Academic journal article Technology and Engineering Teacher

Understanding and Writing G & M Code for CNC Machines: Whether Computer-Aided Drafting, Robotics, Machining, or Design, Technology Students Benefit from Understanding and Utilizing Procedural and Conceptual Mathematics to Solve Problems

Academic journal article Technology and Engineering Teacher

Understanding and Writing G & M Code for CNC Machines: Whether Computer-Aided Drafting, Robotics, Machining, or Design, Technology Students Benefit from Understanding and Utilizing Procedural and Conceptual Mathematics to Solve Problems

Article excerpt

In modern CAD and CAM manufacturing companies, engineers design parts for machines and consumable goods. Many of these parts are cut on CNC machines. Whether using a CNC lathe, milling machine, or router, the ideas and designs of engineers must be translated into a machine-readable form called G & M Code that can be used to cut parts to precise dimensions and tolerances. Machine operators and engineers must be able to read the G & M Code that forms the basis of communicating with CNC machines. If there is a problem in manufacturing a part, the ability to read and write G & M Code is crucial to getting production back on line quickly. In this article, the context and skills of using mathematics in a technology laboratory are developed around a G & M Code activity.

G & M Code in STEM Classrooms

An activity described in this article will teach students how to write G & M Code for several parts. The activity helps students develop both a conceptual and procedural understanding of mathematics. Teachers will be able to address some of the technology, engineering, and mathematical content of STEM. In addition, this project may be considered an example of authentic integration of mathematics and technology education based on modeling, not drill and practice (Daugherty, Reese & Merrill, 2010).

The teaching of G & M Code has a clear match with both Standards for Technological Literacy: Content for the Study of Technology (STL) (ITEA/ITEEA, 2000, 2002, 2007) and Principles and Standards for School Mathematics (NCTM, 2011). The five standard benchmarks in Table 1 identify outcomes that graduating students should understand and be able to do to demonstrate their technological and mathematical literacy. By tying these abstract concepts to real manufacturing applications, the teaching of Cartesian coordinates and G & M Code can help students develop mathematical and visualization skills that might not otherwise be possible.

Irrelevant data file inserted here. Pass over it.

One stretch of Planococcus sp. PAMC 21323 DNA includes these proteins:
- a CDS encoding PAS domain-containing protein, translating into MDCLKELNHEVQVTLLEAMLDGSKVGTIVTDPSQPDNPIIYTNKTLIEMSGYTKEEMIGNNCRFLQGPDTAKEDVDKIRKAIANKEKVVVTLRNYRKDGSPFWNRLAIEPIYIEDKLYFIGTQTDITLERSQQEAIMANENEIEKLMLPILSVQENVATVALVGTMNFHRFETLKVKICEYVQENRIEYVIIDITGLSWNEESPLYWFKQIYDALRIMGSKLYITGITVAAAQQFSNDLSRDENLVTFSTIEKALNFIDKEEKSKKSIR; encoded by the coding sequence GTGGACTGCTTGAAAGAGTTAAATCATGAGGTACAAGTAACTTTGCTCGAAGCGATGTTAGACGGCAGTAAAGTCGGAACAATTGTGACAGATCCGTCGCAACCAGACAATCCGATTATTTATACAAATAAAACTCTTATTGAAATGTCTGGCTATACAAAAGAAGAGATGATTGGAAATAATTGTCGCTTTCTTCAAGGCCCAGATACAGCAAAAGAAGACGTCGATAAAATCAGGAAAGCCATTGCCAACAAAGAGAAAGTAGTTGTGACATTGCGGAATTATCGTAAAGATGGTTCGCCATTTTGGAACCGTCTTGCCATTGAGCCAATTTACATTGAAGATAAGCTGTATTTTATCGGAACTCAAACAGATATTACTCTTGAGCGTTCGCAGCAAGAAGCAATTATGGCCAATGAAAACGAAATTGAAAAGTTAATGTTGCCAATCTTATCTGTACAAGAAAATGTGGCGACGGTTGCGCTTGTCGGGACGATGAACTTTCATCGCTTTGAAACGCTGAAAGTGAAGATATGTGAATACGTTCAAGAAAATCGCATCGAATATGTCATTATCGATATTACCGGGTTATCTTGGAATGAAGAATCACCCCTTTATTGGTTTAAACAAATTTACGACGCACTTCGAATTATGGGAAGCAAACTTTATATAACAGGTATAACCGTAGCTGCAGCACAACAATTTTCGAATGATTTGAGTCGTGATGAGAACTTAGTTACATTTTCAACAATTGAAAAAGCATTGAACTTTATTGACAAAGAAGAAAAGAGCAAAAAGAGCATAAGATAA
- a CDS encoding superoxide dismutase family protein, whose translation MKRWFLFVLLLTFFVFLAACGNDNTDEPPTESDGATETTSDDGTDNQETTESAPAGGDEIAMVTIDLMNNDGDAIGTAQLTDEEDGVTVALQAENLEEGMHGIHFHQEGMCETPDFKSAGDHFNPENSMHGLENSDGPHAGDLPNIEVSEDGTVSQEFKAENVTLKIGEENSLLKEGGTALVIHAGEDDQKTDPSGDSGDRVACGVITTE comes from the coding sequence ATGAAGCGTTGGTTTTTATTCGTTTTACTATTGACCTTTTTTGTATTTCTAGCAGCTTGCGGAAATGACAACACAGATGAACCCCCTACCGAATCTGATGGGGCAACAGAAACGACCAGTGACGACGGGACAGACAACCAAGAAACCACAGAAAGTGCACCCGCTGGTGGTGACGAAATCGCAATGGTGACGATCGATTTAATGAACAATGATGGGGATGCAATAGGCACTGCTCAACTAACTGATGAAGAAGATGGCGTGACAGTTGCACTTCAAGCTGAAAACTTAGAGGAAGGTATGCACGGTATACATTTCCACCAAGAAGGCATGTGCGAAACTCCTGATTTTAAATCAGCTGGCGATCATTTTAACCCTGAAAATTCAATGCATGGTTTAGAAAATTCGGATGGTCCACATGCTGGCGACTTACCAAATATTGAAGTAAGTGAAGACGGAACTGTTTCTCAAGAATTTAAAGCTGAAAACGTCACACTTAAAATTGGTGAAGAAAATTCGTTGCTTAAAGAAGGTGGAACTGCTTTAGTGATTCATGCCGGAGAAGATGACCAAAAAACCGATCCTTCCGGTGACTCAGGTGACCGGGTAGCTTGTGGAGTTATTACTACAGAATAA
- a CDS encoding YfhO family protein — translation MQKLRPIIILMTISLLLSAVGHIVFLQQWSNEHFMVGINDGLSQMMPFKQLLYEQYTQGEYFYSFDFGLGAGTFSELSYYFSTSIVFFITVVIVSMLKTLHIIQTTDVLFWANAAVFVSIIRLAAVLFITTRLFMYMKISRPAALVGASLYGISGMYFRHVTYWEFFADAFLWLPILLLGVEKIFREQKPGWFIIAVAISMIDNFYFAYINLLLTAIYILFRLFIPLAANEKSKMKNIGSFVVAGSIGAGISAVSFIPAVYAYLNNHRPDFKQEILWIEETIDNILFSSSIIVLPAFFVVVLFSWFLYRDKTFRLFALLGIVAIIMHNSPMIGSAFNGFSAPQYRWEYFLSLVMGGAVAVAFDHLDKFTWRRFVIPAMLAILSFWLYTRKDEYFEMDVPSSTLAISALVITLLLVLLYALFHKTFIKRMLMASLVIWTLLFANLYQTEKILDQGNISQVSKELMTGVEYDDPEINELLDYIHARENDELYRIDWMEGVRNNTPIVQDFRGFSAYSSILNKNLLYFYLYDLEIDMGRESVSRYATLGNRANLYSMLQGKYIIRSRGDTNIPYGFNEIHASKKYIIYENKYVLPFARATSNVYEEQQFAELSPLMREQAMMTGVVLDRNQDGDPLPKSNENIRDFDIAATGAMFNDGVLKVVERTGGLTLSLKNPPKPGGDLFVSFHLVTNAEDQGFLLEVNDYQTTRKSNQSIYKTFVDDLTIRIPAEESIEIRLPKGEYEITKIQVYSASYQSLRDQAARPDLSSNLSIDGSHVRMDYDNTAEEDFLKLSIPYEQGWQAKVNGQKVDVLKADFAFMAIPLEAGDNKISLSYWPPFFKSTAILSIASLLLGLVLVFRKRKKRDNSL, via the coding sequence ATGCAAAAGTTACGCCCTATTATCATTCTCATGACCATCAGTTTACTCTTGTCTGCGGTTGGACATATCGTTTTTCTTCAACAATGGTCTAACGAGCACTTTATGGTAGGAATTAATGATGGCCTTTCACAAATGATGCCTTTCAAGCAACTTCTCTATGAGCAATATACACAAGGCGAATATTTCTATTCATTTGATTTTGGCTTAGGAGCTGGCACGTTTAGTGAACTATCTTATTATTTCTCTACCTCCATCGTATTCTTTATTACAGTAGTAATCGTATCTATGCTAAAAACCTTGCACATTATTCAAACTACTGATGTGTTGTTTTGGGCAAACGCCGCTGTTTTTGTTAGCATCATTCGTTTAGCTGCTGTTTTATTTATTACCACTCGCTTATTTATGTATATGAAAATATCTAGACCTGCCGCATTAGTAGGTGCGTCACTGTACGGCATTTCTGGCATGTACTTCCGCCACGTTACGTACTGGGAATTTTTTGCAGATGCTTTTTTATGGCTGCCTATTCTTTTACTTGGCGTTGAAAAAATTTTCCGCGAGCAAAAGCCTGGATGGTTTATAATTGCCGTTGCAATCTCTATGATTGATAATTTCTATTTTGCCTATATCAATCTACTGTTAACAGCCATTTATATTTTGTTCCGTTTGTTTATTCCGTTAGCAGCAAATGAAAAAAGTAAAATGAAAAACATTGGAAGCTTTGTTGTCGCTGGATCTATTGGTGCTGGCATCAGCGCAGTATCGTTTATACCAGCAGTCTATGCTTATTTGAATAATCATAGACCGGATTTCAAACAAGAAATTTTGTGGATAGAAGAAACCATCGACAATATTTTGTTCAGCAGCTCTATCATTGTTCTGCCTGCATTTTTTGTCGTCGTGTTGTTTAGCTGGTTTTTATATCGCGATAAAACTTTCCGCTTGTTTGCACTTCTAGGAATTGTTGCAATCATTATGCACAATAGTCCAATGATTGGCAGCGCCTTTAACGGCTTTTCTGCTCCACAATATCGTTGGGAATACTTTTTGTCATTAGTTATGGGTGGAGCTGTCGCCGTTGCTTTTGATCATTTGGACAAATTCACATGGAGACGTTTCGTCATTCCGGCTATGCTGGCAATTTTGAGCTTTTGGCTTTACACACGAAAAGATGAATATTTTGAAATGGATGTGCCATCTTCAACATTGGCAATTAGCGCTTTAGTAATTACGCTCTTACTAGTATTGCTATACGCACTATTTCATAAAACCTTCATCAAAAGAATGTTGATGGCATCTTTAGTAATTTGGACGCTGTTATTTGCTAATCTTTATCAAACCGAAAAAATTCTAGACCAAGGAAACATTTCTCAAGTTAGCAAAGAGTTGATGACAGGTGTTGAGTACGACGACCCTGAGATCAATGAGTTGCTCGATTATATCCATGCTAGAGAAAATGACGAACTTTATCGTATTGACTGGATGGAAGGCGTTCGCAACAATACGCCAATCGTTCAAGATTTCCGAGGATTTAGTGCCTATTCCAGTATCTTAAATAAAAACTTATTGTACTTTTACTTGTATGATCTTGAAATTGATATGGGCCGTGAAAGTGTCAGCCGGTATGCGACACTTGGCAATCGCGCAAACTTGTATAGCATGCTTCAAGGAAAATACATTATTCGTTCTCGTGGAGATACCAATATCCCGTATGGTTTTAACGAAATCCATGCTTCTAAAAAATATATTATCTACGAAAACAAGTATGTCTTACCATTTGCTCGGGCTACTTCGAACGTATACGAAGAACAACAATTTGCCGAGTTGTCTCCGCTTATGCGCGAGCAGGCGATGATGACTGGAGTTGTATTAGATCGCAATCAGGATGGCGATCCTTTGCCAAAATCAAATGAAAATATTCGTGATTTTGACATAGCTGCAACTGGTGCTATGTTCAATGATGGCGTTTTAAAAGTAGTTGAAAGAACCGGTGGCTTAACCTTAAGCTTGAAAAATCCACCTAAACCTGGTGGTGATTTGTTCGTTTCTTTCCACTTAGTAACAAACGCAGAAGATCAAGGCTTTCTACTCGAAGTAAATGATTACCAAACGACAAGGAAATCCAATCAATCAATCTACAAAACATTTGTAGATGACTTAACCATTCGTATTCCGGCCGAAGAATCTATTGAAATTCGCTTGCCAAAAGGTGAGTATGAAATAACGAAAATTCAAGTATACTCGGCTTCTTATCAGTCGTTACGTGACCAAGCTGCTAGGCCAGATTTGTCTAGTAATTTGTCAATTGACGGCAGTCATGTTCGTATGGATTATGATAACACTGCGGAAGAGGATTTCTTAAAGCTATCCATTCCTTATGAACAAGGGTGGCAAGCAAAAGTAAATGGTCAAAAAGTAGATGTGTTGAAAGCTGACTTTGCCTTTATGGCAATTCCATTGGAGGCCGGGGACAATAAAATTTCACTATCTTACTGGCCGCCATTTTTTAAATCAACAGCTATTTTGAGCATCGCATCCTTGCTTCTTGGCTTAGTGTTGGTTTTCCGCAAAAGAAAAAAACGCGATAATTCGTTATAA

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Cartesian Coordinates and G & M Code

The first use of numerical control of industrial machinery occurred in the 1950s. In the 1960s, standardization of machine code was developed by the Electronic Industries Alliance (EIA). A final version, RS274D, was approved in February 1980 for use in the United States. The original data interchange medium was 64-character punched tape. This obsolete standard has been replaced by the use of computers and ASCII character bit patterns (Walker, 2000, Linuxcnc. org, 2011).

G & M code is based on a three-dimensional Cartesian coordinate system. The code is written in lines called blocks that are precisely formatted. The code tells the machine where to move the tool and what to do with it at specific points within the work (stock or part being machined). Many math concepts are used in determining those points in space. The three-dimensional Cartesian grid may be organized by absolute, relative, or polar coordinates. Absolute coordinates are based on the 0, 0, 0 point of origin, generally the lower left-hand corner of the work to be cut. Relative (incremental) coordinates measure distances from the last point. In AutoCAD, polar coordinates are measured by the distance and angle of degree from either the point of origin (absolute) or the last relative point (Zurflieh, 2005). When using polar coordinates, a ruler and protractor may be used to find estimated numbers, but geometry and trigonometry are used to find the precise points needed for accurate CNC cuts.

G & M Codes are written in lines of code that are formatted for specific machines. In almost all cases, the code is written as N (sequence number, i.e.; 001 - 100+), G (preparatory functions), X axis, Y axis, Z axis, F (Feedrate) and M (Misc commands or functions). Preparatory (G) functions are commands you need to tell the machine before it starts. For example, the machine will need to know if your numbers are in inches or metric, and if the coordinates are in absolute, relative, or polar. …

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